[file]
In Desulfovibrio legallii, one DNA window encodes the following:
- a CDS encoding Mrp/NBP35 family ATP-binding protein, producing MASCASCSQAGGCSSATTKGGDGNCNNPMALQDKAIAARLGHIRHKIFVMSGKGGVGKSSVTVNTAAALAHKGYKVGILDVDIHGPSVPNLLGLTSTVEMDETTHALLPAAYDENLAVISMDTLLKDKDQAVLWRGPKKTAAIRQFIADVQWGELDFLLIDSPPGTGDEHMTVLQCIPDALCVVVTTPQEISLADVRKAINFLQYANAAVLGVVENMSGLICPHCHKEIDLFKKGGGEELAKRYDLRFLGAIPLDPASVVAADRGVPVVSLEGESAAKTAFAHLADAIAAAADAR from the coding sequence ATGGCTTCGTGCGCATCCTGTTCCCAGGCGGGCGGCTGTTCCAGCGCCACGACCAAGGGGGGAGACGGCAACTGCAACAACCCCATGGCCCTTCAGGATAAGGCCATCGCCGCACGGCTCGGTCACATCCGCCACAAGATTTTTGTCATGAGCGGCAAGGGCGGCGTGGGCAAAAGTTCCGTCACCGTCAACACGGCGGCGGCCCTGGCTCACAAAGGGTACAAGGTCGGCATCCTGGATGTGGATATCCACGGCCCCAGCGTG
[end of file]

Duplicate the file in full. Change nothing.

In Desulfovibrio legallii, one DNA window encodes the following:
- a CDS encoding Mrp/NBP35 family ATP-binding protein, producing MASCASCSQAGGCSSATTKGGDGNCNNPMALQDKAIAARLGHIRHKIFVMSGKGGVGKSSVTVNTAAALAHKGYKVGILDVDIHGPSVPNLLGLTSTVEMDETTHALLPAAYDENLAVISMDTLLKDKDQAVLWRGPKKTAAIRQFIADVQWGELDFLLIDSPPGTGDEHMTVLQCIPDALCVVVTTPQEISLADVRKAINFLQYANAAVLGVVENMSGLICPHCHKEIDLFKKGGGEELAKRYDLRFLGAIPLDPASVVAADRGVPVVSLEGESAAKTAFAHLADAIAAAADAR from the coding sequence ATGGCTTCGTGCGCATCCTGTTCCCAGGCGGGCGGCTGTTCCAGCGCCACGACCAAGGGGGGAGACGGCAACTGCAACAACCCCATGGCCCTTCAGGATAAGGCCATCGCCGCACGGCTCGGTCACATCCGCCACAAGATTTTTGTCATGAGCGGCAAGGGCGGCGTGGGCAAAAGTTCCGTCACCGTCAACACGGCGGCGGCCCTGGCTCACAAAGGGTACAAGGTCGGCATCCTGGATGTGGATATCCACGGCCCCAGCGTG